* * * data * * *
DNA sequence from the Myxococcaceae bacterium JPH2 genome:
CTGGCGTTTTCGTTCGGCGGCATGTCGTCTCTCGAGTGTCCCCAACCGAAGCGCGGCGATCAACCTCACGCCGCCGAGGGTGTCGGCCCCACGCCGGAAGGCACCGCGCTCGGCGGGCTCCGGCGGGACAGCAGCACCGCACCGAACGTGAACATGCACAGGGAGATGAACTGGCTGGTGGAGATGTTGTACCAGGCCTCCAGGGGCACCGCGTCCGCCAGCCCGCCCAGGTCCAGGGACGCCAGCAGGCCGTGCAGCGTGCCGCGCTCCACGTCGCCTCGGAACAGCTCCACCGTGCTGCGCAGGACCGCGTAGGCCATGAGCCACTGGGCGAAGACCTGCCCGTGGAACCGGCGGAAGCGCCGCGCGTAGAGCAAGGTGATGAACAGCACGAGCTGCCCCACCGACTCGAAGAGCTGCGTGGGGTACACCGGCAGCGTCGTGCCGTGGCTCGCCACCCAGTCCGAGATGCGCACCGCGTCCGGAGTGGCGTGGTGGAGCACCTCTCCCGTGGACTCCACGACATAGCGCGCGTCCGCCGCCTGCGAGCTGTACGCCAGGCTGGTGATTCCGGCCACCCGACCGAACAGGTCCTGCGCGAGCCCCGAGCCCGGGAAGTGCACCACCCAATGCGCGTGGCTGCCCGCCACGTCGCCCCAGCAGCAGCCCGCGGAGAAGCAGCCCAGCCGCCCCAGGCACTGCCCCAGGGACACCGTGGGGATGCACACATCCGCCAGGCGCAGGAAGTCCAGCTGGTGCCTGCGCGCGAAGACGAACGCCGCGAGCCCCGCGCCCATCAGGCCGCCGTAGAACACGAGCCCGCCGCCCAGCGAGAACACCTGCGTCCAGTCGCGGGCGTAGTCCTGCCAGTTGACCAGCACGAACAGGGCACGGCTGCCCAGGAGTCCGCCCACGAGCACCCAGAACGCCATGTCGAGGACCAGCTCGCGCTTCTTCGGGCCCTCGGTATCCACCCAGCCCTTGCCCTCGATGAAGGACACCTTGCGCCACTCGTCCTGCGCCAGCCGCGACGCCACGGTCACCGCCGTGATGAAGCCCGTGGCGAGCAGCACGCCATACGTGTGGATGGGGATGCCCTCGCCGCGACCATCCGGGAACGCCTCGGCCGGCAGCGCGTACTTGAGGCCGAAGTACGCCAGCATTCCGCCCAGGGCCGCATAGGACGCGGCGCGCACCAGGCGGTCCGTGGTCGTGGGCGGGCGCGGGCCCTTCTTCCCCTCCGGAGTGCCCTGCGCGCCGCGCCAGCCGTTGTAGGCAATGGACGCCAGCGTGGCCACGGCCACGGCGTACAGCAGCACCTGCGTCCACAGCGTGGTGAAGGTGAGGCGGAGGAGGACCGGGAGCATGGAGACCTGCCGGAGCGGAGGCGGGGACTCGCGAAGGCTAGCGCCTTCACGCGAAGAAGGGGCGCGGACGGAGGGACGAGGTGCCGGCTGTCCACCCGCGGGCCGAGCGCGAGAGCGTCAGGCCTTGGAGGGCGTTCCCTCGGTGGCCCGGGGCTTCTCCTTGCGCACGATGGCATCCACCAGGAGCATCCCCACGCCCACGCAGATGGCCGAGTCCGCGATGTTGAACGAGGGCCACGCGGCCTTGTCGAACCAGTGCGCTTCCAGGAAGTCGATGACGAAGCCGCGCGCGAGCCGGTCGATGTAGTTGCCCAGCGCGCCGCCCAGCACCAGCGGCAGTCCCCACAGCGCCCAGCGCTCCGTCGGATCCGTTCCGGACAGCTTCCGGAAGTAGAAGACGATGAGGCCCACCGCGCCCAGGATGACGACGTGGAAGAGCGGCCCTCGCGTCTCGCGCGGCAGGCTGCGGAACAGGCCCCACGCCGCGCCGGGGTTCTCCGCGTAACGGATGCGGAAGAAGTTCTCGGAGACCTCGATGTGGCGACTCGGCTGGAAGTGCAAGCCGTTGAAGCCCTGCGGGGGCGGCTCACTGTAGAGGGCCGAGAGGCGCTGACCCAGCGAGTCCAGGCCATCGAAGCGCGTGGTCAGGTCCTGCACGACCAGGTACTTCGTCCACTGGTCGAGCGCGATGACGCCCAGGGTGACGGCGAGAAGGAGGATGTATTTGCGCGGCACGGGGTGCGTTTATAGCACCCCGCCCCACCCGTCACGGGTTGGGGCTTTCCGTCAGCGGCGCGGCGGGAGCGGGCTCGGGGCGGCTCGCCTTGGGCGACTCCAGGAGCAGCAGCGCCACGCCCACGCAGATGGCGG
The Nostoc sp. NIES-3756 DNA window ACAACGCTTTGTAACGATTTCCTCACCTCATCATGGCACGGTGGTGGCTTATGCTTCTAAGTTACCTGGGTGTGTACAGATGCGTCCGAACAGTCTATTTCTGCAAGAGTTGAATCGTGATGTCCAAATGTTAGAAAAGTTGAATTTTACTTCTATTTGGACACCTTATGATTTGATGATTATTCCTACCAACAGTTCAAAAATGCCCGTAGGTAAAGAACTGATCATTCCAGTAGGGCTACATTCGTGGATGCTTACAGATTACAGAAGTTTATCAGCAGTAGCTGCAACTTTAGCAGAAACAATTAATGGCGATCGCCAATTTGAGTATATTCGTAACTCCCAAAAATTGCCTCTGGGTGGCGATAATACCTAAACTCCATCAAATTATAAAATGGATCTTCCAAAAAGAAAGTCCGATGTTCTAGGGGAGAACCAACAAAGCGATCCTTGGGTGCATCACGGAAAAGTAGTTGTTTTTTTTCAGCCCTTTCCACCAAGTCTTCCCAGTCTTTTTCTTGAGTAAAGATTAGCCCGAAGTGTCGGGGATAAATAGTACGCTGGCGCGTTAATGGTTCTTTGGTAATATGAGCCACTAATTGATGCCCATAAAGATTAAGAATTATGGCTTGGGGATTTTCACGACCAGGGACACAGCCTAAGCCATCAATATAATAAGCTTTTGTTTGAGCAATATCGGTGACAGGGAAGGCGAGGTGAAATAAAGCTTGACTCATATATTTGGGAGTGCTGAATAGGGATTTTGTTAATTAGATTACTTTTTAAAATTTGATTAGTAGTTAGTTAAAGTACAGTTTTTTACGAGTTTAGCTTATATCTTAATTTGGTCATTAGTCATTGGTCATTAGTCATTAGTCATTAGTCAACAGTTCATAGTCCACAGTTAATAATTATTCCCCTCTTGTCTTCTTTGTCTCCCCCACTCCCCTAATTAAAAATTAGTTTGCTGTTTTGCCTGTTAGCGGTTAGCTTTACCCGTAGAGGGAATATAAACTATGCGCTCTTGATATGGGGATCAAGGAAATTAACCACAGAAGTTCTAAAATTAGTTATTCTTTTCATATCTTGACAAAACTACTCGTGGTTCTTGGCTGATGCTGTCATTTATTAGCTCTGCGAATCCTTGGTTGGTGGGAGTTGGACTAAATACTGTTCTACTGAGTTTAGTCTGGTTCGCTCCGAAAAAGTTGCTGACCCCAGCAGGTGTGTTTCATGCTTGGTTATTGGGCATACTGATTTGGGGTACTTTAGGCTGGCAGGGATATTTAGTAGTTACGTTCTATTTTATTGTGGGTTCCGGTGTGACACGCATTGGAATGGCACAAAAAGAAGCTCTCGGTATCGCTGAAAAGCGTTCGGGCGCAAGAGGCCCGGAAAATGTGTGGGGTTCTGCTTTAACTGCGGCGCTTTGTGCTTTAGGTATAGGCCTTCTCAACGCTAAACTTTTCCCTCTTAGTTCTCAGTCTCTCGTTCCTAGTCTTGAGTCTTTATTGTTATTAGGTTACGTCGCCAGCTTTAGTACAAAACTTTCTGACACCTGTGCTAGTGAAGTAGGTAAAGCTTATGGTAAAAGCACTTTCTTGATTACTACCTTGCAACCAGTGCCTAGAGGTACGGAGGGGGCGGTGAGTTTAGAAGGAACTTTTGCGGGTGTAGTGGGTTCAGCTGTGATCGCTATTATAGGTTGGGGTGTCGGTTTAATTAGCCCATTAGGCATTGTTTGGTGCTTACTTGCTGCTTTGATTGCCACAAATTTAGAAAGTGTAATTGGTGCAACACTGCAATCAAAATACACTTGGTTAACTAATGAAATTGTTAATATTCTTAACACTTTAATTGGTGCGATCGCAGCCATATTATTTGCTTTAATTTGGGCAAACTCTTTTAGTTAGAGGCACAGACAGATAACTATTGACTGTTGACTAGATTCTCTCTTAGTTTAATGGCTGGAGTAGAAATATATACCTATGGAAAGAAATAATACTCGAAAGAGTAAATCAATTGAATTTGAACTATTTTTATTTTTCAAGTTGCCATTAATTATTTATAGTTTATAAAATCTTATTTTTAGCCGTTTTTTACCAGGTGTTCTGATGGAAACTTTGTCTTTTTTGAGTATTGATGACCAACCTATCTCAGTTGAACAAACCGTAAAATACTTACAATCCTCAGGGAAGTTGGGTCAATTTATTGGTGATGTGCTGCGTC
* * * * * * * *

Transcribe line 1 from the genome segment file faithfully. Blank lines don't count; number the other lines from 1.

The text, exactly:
DNA sequence from the Myxococcaceae bacterium JPH2 genome: